Can the cycle of war and peace ever be stopped? The question looms large in Alina Gorlova’s This Rain Will Never Stop, a documentary told through the eyes of Andriy Suleyman: a 20-something man with Syrian citizenship, born in Al-Hasakah to a Kurdish father and a Ukrainian mother. After fleeing the Syrian civil war, Andriy is forced to resettle with his family in Lysychansk, a town located in the Ukrainian region of Luhansk. But conflict seems to follow them, and soon, the 2014 Donbas conflict is destroying their lives once again.
The film’s astonishing monochrome imagery (courtesy of director of photography Viacheslav Tsvietkov) serves to strengthen the feeling of displacement and solitude experienced by Andriy, a Red Cross volunteer committed to helping society’s weakest. With a rather observational approach – and a few poetic detours – Gorlova takes the viewer on a long journey from Ukraine to Iraq, Syria, and Germany, visiting war zones, parades, refugee camps, weddings, funerals, and a family scattered across Europe and Asia. The narration’s main turning point takes place when the protagonist’s father dies, and Andriy is ready to accompany him on his very last journey back to their native land.
The Calvert Journal met Gorlova – virtually, for obvious reasons – following the film’s triumph at this year’s International Documentary Film Festival Amsterdam, where it took home the award for Best First Appearance.
“I started working on This Rain Will Never Stop four years ago. Initially, it was supposed to be a character-driven short,’ she says. “Back then, I already knew that would be about Andriy Suleyman. However, while filming, I realised that the scope of the piece could have been wider. I understood that there was potential to say something more universal about the impact of war [outside the Syrian and Ukrainian conflicts].” The choice to film in black-and-white became another way of uniting these different countries, struggling with similar violence. “Through black-and-white, I thought that I could create this unified space, from Donbas to Syria. That’s also the reason why I decided not to add captions introducing the different places. Later in post-production, I realised how black-and-white cinematography seemed to reflect the conflict between war and peace, two opposite sides that form our world. It embodies a sort of yin-and-yang stylisation.”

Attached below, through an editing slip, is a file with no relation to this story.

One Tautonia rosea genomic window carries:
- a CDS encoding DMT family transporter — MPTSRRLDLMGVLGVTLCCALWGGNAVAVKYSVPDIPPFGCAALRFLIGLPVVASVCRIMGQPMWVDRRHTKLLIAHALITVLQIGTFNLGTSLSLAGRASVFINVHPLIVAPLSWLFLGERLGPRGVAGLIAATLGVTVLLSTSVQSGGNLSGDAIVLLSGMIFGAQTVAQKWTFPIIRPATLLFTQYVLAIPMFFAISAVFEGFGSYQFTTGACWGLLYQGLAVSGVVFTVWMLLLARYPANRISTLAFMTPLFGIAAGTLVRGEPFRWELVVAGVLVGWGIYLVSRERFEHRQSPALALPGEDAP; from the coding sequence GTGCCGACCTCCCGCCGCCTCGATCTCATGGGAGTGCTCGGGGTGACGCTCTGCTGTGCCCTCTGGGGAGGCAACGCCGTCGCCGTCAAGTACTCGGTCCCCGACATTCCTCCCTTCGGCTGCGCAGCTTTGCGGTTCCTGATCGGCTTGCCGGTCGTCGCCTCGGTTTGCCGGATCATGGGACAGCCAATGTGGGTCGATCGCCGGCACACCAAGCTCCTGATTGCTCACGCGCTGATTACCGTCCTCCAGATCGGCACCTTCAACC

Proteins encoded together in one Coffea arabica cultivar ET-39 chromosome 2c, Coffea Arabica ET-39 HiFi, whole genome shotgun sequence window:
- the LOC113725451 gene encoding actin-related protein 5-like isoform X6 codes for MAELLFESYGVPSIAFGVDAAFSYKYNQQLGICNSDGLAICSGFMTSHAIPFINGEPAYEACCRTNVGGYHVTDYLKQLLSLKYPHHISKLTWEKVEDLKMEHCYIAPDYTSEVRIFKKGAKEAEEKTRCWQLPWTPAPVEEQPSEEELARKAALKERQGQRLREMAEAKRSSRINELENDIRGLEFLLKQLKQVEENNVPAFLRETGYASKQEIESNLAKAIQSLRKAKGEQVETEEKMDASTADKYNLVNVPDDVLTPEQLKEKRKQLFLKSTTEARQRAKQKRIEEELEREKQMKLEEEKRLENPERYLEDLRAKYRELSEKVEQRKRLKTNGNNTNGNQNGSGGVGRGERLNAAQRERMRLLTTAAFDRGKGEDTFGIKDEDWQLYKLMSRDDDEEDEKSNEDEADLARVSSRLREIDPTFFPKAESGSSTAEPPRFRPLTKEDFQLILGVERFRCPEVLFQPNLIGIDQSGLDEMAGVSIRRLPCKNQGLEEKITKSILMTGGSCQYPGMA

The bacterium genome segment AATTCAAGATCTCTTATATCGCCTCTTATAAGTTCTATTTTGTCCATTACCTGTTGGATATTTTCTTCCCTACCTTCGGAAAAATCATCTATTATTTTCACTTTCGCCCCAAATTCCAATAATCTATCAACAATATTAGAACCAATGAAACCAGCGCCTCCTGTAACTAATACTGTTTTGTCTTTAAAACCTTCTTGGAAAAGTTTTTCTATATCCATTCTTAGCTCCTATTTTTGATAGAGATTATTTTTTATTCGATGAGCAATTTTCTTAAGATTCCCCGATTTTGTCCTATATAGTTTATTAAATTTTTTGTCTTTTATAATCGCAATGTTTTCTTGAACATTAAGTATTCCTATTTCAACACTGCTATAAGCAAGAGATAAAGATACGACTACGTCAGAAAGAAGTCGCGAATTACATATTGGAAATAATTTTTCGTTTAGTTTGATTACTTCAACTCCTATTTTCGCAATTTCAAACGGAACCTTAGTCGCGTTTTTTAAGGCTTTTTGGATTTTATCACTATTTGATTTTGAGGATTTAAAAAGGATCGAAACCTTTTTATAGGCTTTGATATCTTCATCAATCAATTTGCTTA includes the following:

Gorlova’s documentary speaks on two different levels: it effectively shows how moments of joy and peace are perceived as ephemeral by those who have suffered from an important loss and are still coping with their past traumas.
It also sensitises the viewers – in an absorbing and in part-disorienting fashion – about the cruelty of war in Ukraine and Syria and the refugees’ emotional turmoil, helping them to empathise with their pain and gain knowledge that goes beyond the portrayal offered by the mainstream media. Said interplay is interspersed throughout the film but it powerfully emerges in one sequence in particular, namely the one depicting Andriy attending his brother’s wedding in Germany. At first, he seems to calmly enjoy the party and forget about his troubled past but, later, during a group dance, the gloomy score and the digitally degrading transitions take over, bringing the sequence and the man’s brief moment of light-heartedness to an end.
Gorlova herself talks about undergoing that same sensitisation process. “While filming, I was living in these places. We didn’t show a lot of the context because of our choice to focus on Andriy’s path, but I realised how much these people are losing, how many connections and bonds are broken because of this war. I’d like to bring this feeling to European audiences, which is perhaps difficult to describe with words but is something I was able to express through the language of film. When you’re losing your roots, you’re basically losing your direction in life.”
Such empathy, she stresses, is easy to lose — even when the tragedy is close to home. “When we were filming at a checkpoint between Ukrainian-controlled territories [and those controlled by the breakaway republic], I saw real people that had passed the border every day, how they’re stricken by poverty and need to come to Ukraine to buy and collect food. After this experience, these conflicts will have human faces [to me]. That was also one of my goals with this documentary: to give a face to the war.”
This Rain Will Never Stop was produced by Ukraine’s Tabor Production, Latvia’s Avantis Promo and Germany’s Bulldog Agenda. The international promotion of the film was supported by the Ukrainian Institute.